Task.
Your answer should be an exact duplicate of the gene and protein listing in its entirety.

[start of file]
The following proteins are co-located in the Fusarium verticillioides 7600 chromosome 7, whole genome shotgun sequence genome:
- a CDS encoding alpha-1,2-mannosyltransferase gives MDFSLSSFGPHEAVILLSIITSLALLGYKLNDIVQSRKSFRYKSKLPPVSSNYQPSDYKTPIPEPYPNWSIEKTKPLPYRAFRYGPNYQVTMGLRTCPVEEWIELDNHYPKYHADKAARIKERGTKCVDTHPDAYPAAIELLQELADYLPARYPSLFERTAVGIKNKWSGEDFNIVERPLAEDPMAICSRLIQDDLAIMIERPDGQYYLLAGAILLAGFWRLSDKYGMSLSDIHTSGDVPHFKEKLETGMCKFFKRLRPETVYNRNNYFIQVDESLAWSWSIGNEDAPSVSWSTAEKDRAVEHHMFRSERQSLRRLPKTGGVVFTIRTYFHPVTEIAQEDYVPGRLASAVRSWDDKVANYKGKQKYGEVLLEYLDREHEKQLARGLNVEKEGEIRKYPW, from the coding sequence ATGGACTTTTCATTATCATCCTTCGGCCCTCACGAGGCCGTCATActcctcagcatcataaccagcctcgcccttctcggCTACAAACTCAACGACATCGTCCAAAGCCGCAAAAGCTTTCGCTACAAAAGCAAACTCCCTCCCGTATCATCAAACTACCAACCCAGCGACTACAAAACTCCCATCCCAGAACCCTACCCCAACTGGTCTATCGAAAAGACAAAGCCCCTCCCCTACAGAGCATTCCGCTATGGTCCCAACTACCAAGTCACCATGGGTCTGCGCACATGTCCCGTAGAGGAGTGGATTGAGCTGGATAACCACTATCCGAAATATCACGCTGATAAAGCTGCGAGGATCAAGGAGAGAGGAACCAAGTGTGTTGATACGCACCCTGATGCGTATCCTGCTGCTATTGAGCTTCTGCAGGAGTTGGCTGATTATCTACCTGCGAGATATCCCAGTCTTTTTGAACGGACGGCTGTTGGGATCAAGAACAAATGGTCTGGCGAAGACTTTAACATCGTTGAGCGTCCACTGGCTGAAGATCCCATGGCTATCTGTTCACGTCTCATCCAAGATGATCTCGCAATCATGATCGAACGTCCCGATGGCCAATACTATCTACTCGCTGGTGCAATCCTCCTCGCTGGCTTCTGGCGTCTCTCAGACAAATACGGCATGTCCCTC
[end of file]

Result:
The following proteins are co-located in the Fusarium verticillioides 7600 chromosome 7, whole genome shotgun sequence genome:
- a CDS encoding alpha-1,2-mannosyltransferase gives MDFSLSSFGPHEAVILLSIITSLALLGYKLNDIVQSRKSFRYKSKLPPVSSNYQPSDYKTPIPEPYPNWSIEKTKPLPYRAFRYGPNYQVTMGLRTCPVEEWIELDNHYPKYHADKAARIKERGTKCVDTHPDAYPAAIELLQELADYLPARYPSLFERTAVGIKNKWSGEDFNIVERPLAEDPMAICSRLIQDDLAIMIERPDGQYYLLAGAILLAGFWRLSDKYGMSLSDIHTSGDVPHFKEKLETGMCKFFKRLRPETVYNRNNYFIQVDESLAWSWSIGNEDAPSVSWSTAEKDRAVEHHMFRSERQSLRRLPKTGGVVFTIRTYFHPVTEIAQEDYVPGRLASAVRSWDDKVANYKGKQKYGEVLLEYLDREHEKQLARGLNVEKEGEIRKYPW, from the coding sequence ATGGACTTTTCATTATCATCCTTCGGCCCTCACGAGGCCGTCATActcctcagcatcataaccagcctcgcccttctcggCTACAAACTCAACGACATCGTCCAAAGCCGCAAAAGCTTTCGCTACAAAAGCAAACTCCCTCCCGTATCATCAAACTACCAACCCAGCGACTACAAAACTCCCATCCCAGAACCCTACCCCAACTGGTCTATCGAAAAGACAAAGCCCCTCCCCTACAGAGCATTCCGCTATGGTCCCAACTACCAAGTCACCATGGGTCTGCGCACATGTCCCGTAGAGGAGTGGATTGAGCTGGATAACCACTATCCGAAATATCACGCTGATAAAGCTGCGAGGATCAAGGAGAGAGGAACCAAGTGTGTTGATACGCACCCTGATGCGTATCCTGCTGCTATTGAGCTTCTGCAGGAGTTGGCTGATTATCTACCTGCGAGATATCCCAGTCTTTTTGAACGGACGGCTGTTGGGATCAAGAACAAATGGTCTGGCGAAGACTTTAACATCGTTGAGCGTCCACTGGCTGAAGATCCCATGGCTATCTGTTCACGTCTCATCCAAGATGATCTCGCAATCATGATCGAACGTCCCGATGGCCAATACTATCTACTCGCTGGTGCAATCCTCCTCGCTGGCTTCTGGCGTCTCTCAGACAAATACGGCATGTCCCTC